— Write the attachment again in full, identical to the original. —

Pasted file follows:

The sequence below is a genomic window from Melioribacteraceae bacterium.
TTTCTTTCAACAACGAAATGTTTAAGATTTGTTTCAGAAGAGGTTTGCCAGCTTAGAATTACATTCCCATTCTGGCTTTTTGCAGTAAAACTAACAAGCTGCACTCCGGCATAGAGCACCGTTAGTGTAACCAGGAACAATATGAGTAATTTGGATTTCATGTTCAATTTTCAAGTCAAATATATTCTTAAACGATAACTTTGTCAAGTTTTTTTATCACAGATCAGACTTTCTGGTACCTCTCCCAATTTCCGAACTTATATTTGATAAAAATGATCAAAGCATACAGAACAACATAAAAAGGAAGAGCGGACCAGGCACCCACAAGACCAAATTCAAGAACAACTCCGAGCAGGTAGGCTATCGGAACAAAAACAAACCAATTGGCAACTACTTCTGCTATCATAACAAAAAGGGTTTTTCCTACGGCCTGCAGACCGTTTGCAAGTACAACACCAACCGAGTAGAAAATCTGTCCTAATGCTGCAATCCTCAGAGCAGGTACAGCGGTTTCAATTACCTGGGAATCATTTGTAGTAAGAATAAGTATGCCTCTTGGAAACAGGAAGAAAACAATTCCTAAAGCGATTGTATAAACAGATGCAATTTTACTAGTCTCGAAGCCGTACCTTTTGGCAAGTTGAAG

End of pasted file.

The sequence below is a genomic window from Melioribacteraceae bacterium.
TTTCTTTCAACAACGAAATGTTTAAGATTTGTTTCAGAAGAGGTTTGCCAGCTTAGAATTACATTCCCATTCTGGCTTTTTGCAGTAAAACTAACAAGCTGCACTCCGGCATAGAGCACCGTTAGTGTAACCAGGAACAATATGAGTAATTTGGATTTCATGTTCAATTTTCAAGTCAAATATATTCTTAAACGATAACTTTGTCAAGTTTTTTTATCACAGATCAGACTTTCTGGTACCTCTCCCAATTTCCGAACTTATATTTGATAAAAATGATCAAAGCATACAGAACAACATAAAAAGGAAGAGCGGACCAGGCACCCACAAGACCAAATTCAAGAACAACTCCGAGCAGGTAGGCTATCGGAACAAAAACAAACCAATTGGCAACTACTTCTGCTATCATAACAAAAAGGGTTTTTCCTACGGCCTGCAGACCGTTTGCAAGTACAACACCAACCGAGTAGAAAATCTGTCCTAATGCTGCAATCCTCAGAGCAGGTACAGCGGTTTCAATTACCTGGGAATCATTTGTAGTAAGAATAAGTATGCCTCTTGGAAACAGGAAGAAAACAATTCCTAAAGCGATTGTATAAACAGATGCAATTTTACTAGTCTCGAAGCCGTACCTTTTGGCAAGTTGAAG